I bought this book while we were on holiday in Fowey back in July. It’s described on the cover as written by Daphne du Maurier, edited by Oriel Malet, but Malet’s contribution is far more than editing du Maurier’s letters.
Malet was in some ways du Maurier’s opposite: a fellow writer, she was critically lauded but never sold well; where du Maurier was such a homebody she even resisted trips to London to do research, Malet moved to Paris to live out the dream of being a true artist. They first met at a publishing party in the early 1950s, when du Maurier was in her 40s and Malet in her 20s. Du Maurier took the younger author under her wing, inviting her to stay at Menabilly when she became unwell and needed to get out of London.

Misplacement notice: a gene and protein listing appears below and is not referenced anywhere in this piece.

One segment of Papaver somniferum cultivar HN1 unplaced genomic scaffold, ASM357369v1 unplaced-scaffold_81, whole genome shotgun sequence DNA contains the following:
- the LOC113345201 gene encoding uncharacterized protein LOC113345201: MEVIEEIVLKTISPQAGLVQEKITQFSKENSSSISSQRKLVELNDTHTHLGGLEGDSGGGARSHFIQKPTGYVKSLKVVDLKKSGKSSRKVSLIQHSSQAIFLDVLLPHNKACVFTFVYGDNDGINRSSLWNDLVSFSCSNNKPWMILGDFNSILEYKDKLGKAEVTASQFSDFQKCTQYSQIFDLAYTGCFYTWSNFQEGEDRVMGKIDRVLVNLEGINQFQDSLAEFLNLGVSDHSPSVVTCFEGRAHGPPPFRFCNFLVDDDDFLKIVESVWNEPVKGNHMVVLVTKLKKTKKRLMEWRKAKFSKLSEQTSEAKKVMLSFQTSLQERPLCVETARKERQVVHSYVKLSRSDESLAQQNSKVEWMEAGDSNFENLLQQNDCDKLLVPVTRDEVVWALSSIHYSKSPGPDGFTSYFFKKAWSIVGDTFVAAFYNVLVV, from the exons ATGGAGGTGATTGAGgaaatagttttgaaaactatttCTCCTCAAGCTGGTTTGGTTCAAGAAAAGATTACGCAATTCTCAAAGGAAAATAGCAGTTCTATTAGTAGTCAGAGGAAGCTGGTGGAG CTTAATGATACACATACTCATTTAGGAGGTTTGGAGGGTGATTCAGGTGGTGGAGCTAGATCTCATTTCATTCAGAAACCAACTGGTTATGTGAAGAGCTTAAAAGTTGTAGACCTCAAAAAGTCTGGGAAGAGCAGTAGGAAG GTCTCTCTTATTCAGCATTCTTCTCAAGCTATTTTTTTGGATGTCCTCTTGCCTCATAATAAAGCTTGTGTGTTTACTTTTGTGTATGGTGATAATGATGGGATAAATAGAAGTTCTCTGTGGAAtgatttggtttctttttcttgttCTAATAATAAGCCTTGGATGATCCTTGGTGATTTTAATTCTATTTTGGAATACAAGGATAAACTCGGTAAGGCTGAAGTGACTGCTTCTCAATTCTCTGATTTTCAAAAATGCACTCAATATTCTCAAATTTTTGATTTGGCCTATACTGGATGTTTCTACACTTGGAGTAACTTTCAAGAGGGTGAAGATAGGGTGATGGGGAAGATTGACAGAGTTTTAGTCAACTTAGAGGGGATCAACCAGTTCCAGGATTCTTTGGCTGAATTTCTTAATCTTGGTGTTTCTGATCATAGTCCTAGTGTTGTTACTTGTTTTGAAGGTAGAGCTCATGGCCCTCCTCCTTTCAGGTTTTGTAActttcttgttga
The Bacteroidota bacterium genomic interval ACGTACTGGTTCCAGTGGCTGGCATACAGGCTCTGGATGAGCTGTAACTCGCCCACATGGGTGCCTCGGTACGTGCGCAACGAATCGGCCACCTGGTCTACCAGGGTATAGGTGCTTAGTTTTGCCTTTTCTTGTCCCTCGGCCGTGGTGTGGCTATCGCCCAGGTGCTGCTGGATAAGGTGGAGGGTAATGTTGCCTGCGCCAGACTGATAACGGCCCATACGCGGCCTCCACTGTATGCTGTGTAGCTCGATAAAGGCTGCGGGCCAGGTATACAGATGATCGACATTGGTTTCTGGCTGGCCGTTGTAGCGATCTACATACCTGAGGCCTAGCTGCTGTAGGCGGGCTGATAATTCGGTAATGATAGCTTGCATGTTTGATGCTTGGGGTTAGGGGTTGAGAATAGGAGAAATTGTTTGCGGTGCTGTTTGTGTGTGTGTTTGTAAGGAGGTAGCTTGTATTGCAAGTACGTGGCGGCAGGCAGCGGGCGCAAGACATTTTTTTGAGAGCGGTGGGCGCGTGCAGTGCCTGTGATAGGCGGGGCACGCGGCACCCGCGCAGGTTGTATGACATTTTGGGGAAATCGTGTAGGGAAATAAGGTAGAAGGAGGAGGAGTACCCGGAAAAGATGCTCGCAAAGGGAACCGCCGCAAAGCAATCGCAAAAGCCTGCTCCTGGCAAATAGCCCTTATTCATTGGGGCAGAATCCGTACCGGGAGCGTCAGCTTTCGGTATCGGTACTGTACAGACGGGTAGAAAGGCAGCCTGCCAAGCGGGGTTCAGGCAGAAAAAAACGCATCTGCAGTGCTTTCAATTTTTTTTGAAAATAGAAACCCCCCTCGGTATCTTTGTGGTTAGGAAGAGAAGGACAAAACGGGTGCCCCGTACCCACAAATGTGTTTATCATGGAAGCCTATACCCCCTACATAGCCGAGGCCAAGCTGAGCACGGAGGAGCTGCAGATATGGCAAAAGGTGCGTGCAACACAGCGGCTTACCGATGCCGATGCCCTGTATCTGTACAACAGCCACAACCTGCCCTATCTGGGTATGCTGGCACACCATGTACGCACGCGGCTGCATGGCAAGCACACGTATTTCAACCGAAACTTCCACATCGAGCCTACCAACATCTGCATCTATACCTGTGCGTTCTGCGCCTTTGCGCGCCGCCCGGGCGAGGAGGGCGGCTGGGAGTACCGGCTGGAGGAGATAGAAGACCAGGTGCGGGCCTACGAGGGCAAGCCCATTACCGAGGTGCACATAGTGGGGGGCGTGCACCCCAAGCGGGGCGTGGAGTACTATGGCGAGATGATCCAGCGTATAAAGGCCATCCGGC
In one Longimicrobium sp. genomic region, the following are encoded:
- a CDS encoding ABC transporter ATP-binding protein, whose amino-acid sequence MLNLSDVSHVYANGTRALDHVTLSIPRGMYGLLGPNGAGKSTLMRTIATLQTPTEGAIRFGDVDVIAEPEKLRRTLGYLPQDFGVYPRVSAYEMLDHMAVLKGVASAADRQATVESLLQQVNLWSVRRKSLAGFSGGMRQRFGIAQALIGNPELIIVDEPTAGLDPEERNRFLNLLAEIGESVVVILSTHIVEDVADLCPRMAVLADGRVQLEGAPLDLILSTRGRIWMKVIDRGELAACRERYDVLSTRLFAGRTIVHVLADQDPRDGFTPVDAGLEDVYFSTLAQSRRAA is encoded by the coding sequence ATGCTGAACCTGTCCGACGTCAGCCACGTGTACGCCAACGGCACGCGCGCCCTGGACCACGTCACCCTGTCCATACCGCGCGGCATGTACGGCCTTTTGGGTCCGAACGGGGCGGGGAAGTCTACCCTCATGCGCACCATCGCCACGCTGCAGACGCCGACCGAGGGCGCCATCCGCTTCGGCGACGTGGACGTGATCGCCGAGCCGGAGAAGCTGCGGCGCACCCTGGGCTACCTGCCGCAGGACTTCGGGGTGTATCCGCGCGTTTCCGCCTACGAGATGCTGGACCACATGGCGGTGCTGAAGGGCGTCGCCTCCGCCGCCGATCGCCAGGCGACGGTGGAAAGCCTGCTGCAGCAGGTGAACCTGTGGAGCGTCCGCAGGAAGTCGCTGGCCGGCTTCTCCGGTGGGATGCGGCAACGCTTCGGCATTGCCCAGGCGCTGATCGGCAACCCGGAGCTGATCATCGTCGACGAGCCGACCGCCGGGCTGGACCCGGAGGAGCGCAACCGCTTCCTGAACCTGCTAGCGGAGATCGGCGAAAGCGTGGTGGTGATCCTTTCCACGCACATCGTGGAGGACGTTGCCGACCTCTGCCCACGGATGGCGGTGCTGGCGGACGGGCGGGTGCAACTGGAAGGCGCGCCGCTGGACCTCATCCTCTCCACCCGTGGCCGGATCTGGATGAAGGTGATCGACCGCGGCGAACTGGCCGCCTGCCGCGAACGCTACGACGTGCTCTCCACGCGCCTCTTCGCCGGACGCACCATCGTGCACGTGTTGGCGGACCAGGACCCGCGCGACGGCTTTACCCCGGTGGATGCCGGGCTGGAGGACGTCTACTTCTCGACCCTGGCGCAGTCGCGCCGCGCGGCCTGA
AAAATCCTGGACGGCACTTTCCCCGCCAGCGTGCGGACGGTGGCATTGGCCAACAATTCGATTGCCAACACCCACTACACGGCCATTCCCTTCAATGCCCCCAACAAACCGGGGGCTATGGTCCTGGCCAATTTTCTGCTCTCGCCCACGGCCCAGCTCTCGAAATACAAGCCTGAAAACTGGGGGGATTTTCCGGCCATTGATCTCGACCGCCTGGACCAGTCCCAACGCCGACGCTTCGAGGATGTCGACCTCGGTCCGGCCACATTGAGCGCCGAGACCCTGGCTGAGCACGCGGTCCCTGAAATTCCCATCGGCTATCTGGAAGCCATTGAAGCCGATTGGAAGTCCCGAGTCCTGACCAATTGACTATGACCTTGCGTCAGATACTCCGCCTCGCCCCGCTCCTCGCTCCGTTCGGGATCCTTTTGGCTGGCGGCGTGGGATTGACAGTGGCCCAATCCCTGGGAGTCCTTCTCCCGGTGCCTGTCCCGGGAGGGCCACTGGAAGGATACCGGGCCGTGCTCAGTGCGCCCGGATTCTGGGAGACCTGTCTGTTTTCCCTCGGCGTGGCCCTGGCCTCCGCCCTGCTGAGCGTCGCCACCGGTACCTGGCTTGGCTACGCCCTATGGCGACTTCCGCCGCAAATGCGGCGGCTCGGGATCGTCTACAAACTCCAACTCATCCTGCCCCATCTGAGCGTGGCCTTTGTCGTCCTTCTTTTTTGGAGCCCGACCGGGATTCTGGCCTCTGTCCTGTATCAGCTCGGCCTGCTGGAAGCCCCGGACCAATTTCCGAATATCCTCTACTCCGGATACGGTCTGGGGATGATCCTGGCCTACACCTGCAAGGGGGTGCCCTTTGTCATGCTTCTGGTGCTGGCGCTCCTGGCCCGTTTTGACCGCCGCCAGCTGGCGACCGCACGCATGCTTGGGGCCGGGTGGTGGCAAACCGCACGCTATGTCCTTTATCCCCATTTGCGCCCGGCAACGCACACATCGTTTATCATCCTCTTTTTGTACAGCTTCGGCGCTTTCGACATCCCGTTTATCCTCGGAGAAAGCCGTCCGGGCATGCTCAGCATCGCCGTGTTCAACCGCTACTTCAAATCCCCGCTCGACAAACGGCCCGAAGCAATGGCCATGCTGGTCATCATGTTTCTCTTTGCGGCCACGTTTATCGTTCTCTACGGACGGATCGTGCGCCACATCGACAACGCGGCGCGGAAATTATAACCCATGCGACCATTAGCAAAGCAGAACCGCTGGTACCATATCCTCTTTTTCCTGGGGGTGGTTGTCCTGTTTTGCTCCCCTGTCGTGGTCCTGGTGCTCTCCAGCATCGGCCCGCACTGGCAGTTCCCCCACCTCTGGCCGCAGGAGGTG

The book opens with a glossary of Daphne du Maurier “codewords” and the letters are indeed riddled with them, from “Tell-Him” for a long boring story, to “Silly Values” for anything selfish, superficial or materialistic, and most notably “Peg” for a person in real life who inspires a fictional character. Malet provides a fairly lengthy introduction to their friendship, including a detailed description of her first visit to Menabilly, but that isn’t her only interjection.